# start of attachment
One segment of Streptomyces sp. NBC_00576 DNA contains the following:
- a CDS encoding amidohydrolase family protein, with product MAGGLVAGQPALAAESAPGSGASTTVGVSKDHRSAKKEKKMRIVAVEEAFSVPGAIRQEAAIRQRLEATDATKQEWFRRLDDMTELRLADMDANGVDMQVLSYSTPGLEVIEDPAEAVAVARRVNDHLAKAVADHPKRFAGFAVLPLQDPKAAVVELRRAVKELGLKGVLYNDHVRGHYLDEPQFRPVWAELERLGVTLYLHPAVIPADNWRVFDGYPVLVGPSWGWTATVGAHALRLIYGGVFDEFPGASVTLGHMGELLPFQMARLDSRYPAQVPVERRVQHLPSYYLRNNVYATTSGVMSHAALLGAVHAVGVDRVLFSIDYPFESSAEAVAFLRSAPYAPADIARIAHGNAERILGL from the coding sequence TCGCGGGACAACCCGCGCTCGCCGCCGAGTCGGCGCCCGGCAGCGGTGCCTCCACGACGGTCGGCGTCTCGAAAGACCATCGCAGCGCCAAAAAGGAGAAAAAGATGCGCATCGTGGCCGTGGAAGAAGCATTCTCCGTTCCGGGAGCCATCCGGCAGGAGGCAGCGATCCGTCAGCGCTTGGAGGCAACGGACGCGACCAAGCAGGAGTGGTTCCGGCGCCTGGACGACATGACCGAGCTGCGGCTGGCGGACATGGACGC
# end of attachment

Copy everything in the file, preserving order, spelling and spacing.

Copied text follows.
One segment of Streptomyces sp. NBC_00576 DNA contains the following:
- a CDS encoding amidohydrolase family protein, with product MAGGLVAGQPALAAESAPGSGASTTVGVSKDHRSAKKEKKMRIVAVEEAFSVPGAIRQEAAIRQRLEATDATKQEWFRRLDDMTELRLADMDANGVDMQVLSYSTPGLEVIEDPAEAVAVARRVNDHLAKAVADHPKRFAGFAVLPLQDPKAAVVELRRAVKELGLKGVLYNDHVRGHYLDEPQFRPVWAELERLGVTLYLHPAVIPADNWRVFDGYPVLVGPSWGWTATVGAHALRLIYGGVFDEFPGASVTLGHMGELLPFQMARLDSRYPAQVPVERRVQHLPSYYLRNNVYATTSGVMSHAALLGAVHAVGVDRVLFSIDYPFESSAEAVAFLRSAPYAPADIARIAHGNAERILGL from the coding sequence TCGCGGGACAACCCGCGCTCGCCGCCGAGTCGGCGCCCGGCAGCGGTGCCTCCACGACGGTCGGCGTCTCGAAAGACCATCGCAGCGCCAAAAAGGAGAAAAAGATGCGCATCGTGGCCGTGGAAGAAGCATTCTCCGTTCCGGGAGCCATCCGGCAGGAGGCAGCGATCCGTCAGCGCTTGGAGGCAACGGACGCGACCAAGCAGGAGTGGTTCCGGCGCCTGGACGACATGACCGAGCTGCGGCTGGCGGACATGGACGC